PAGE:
US tourists divert to Uganda

Staff Writer

THE American Travel Bureau (ATB) is set to divert over 3 000 American tourists who had been visiting Zimbabwe yearly to Uganda on the back of a deteriorating political situation and the possibil

ity of violence ahead of the March 31 parliamentary election.


The ATB announcement comes as a direct response to the US State Department’s warning against travelling to Zimbabwe on Wednesday.


ATB chief executive officer, John W Smith, revealed his organisation’s intention to divert the tourists during a cocktail party in Kampala. The ATB, which incorporates America’s 10 leading tour operators, was in Uganda at the invitation of President Yoweri Museveni.


The tour operators inspected Uganda’s major tourist sites, including the source of the Nile at Jinja, Sezibwa Falls in Mukono, Tororo Rock and Queen Elizabeth National Park.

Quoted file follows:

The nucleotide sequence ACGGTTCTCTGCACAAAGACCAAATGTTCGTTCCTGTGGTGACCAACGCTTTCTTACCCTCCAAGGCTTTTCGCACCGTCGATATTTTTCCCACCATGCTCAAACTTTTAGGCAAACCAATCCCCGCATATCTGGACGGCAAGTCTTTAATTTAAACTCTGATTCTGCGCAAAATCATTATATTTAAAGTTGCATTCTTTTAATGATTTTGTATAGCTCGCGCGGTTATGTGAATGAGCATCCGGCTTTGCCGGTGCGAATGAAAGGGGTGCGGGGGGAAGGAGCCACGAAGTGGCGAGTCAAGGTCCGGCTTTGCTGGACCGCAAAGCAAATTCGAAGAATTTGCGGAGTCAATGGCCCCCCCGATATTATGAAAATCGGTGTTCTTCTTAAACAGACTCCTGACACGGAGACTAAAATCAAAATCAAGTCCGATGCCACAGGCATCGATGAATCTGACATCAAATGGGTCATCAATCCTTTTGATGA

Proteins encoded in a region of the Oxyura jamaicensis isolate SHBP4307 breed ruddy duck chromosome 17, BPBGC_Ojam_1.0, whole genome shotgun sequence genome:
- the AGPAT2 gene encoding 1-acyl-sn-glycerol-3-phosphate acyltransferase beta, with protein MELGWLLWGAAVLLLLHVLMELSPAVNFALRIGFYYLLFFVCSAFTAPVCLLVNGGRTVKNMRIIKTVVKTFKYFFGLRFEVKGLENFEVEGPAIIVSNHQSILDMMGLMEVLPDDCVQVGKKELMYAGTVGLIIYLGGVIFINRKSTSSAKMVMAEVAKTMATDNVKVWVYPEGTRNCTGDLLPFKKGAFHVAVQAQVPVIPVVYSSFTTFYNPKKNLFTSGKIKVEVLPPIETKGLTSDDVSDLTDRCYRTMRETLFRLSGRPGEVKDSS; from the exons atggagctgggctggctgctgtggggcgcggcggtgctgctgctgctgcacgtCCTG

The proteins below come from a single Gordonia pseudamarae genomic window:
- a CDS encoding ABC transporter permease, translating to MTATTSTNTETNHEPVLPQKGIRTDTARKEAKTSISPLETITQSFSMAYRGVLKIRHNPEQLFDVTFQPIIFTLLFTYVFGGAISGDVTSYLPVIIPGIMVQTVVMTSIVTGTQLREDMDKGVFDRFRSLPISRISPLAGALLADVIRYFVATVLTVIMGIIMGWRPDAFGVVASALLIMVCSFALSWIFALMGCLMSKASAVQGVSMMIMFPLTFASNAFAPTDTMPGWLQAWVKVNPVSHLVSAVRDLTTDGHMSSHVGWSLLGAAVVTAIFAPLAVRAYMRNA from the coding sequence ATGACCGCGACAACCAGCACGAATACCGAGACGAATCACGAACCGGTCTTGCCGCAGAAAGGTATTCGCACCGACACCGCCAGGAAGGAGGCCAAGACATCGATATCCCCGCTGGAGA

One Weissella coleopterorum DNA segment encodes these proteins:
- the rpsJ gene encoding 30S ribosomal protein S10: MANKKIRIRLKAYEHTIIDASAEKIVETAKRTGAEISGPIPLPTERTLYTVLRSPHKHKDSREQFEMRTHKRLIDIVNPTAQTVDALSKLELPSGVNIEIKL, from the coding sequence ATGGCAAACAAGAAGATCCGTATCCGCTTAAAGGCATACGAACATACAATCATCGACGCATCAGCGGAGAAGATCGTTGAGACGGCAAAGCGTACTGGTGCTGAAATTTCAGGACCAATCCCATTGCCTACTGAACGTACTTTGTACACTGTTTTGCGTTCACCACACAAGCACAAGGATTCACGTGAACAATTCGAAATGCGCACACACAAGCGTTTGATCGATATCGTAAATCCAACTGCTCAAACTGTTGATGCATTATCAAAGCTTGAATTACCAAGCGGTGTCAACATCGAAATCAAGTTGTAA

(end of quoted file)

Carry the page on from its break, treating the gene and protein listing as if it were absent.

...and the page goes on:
In its advisory warning, the US cited Zimbabwe’s history of violence before elections. It warned American citizens that they risked harm if they travel to Zimbabwe on the eve of the March 31 parliamentary poll.


The US government urged its citizens living in Zimbabwe to take appropriate steps to ensure their personal safety and to avoid political rallies and demonstrations.


“Reports of violent incidents are running well below levels prior to previous elections, but the possibility of increased violence before elections, including parliamentary elections scheduled for March 2005, cannot be excluded,” the State Department said in its statement.


The US warned its citizens to avoid farms occupied by “so-called war veterans” who are mostly young government supporters “acting with impunity outside the law”.


The statement said the humanitarian crisis in Zimbabwe also made travel to the country risky.


Meanwhile, human rights watchdog, Amnesty International, charged in a report on Wednesday that a climate of intimidation and harassment had made free participation in the election impossible.


President Robert Mugabe’s government has rejected criticism of its human rights record, calling it part of a propaganda campaign waged by Western powers opposed to its land reform programme.

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